How Democratic Processes Damage Citizenship Rights: The Implications of CAA-NRC

16 December 2019
How Democratic Processes Damage Citizenship Rights: The Implications of CAA-NRC
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The Citizenship Amendment Act (CAA) 2019, when viewed in combination with the Modi government’s intention to compile a National Register of Citizens (NRC) for India, will create a situation where being a Muslim and document-less could deprive one of citizenship rights. We may find more conversions out of Islam, and perhaps more takers for the Sangh Parivar’s ‘Ghar Wapsi’ programme. All this could occur even if the state governments in non-BJP ruled states do not cooperate with the Modi government on implementing the NRC. Ironically, it is the very process of democracy – elections and manifestoes - that will end up damaging the citizenship rights of the Muslim minority in India.

 Let me explain how the combined threat of CAA and NRC could play out. Currently there are four ways to become an Indian citizen: birth, descent, registration and naturalisation. The Citizenship Bill of 1955 does not allow illegal migrants to acquire citizenship but the recent amendment allows non-Muslim minorities escaping persecution from three countries to do so.

 The CAA welcomes Hindus, Sikhs, Christians, Parsis, Buddhists and Jains who arrived in India before 31 December 2014 to escape religious persecution as minorities in neighbouring Pakistan, Afghanistan and Bangladesh. All three happen to be Islamic states. The CAA, however, does not include Muslim minorities like the Rohingyas of Myanmar (with whom we share a border).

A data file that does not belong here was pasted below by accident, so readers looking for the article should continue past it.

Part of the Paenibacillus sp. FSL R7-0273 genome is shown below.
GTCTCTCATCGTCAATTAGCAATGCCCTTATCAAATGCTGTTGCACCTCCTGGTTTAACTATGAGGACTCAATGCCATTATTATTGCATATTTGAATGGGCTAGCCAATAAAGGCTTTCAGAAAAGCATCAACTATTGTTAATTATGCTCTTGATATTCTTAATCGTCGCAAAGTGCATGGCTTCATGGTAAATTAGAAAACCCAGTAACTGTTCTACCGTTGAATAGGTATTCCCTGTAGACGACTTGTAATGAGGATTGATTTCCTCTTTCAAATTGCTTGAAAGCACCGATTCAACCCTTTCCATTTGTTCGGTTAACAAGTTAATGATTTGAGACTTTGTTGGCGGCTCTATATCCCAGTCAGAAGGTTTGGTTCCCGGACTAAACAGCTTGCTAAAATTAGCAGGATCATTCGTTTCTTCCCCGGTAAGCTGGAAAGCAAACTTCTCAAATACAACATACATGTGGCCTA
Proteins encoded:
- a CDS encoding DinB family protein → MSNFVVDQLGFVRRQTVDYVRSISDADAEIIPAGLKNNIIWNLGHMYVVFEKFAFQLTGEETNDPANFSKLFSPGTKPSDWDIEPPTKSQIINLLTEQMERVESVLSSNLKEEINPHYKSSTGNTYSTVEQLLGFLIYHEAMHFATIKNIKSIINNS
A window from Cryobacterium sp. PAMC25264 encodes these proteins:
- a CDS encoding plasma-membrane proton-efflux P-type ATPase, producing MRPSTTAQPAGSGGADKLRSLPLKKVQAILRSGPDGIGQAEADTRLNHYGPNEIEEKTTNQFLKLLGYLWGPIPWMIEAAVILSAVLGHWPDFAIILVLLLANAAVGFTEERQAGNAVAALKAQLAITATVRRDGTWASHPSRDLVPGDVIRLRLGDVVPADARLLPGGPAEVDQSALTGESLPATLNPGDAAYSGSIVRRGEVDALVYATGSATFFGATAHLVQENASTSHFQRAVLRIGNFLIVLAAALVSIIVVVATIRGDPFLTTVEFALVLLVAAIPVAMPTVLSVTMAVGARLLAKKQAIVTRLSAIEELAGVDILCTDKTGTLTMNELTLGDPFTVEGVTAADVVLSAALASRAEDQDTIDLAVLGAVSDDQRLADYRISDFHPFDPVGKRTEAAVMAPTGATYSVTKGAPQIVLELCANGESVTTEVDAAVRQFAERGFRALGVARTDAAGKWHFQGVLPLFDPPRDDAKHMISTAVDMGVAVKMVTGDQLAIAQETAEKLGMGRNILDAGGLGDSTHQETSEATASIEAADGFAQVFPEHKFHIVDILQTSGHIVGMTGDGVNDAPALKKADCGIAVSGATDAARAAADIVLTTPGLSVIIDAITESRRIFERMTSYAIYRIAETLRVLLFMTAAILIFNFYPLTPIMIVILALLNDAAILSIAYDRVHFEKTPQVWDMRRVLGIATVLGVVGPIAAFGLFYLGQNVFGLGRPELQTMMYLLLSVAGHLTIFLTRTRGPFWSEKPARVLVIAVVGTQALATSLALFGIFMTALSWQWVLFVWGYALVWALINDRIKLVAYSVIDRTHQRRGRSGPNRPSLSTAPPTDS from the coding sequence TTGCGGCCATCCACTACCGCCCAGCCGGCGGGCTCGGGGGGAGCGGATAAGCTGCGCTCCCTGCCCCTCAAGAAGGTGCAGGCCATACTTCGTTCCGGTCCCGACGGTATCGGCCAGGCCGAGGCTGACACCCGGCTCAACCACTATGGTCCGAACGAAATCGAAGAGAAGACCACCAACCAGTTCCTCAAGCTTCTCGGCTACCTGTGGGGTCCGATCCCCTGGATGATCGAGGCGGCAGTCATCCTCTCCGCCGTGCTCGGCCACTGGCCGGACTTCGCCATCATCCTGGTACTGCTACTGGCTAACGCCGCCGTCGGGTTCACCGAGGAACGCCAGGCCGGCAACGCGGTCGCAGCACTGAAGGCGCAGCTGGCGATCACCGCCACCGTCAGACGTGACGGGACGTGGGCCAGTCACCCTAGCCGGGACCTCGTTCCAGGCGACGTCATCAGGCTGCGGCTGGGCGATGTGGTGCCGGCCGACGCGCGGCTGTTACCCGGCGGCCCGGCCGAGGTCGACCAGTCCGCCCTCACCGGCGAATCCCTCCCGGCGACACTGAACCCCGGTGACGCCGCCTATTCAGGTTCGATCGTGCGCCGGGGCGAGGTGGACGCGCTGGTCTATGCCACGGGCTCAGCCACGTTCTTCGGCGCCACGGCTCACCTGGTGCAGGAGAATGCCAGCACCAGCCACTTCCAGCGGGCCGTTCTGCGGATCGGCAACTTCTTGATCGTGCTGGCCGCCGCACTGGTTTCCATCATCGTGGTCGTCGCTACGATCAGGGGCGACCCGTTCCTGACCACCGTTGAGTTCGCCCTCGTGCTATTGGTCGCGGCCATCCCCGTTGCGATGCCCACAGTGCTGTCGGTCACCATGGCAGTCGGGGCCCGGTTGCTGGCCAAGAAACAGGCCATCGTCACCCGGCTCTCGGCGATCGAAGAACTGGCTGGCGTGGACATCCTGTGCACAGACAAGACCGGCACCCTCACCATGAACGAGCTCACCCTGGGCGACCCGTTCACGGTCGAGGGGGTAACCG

Let’s move to the NRC exercise. It is not yet clear what sort of documentary proof would be required to prove citizenship because the exercise would be conducted by state governments, and perhaps each state government could have its own specifications. Let’s assume that one of the documents is a birth certificate. UNICEF figures from 2012 report that about 40% of urban births and 65% of rural births are not registered in India. A similar picture is probably the case for the older generations. In Assam, reports suggest that large numbers (about 19 lakh people) did not possess the necessary documents in the recently conducted NRC exercise under the supervision of the Supreme Court. Detention camps have already been set up in Assam. ‘We want to root out illegal infiltrators coming from Bangladesh and other neighbours to other parts of India,’ the Union Home Minister Amit Shah has already said while defending their intention to carry out the NRC. He has also made public threats that those who cannot produce the necessary documentation will be herded into detention camps.

For a non-Muslim who may have lived in India for centuries but who doesn’t have a birth certificate, all is not lost. He or she can argue that they have no place to go or that they have fled these neighbouring countries to escape persecution (and have left their documents behind). But a document-less Muslim cannot make such an argument because the CAA does not include Muslim minorities. Being branded as an illegal and put in a camp would loom large in the realm of awful possibilities for such a person.

Wouldn’t the dispossessed have recourse to the courts? Would the courts stop the NRC process? Well, after the Ayodhya judgment which favoured Hindu claims over a disputed site, and in the face of the government’s contention that the NRC exercise is necessary in the interests of national security (an argument that usually ensures that the court favours the government in anti-terror cases), it seems a chancy business to rely on the court.

As for the constitutionality of the CAA, which has already been challenged, the Supreme Court judges will probably decide using the concepts of ‘intelligible differentia’ and ‘rational relation to the goal’ in Article 14 (equality before the law).

The specification of the minority communities in the CAA could be challenged in court on two grounds:

a) That citizenship eligibility of these migrants pertains to religious attributes and excludes ethnic and racial ones. Ahmedis and Shias of Pakistan suffer discrimination but will not be eligible under the CAA because they belong to the majority religion (though Ahmedis have been categorised as ‘non-Muslims’ by the Pakistani laws).

b) That the exclusion of ethnic attributes was deliberate in the Act because including it would allow Rohingyas (who are mainly Muslim) to apply for Indian citizenship.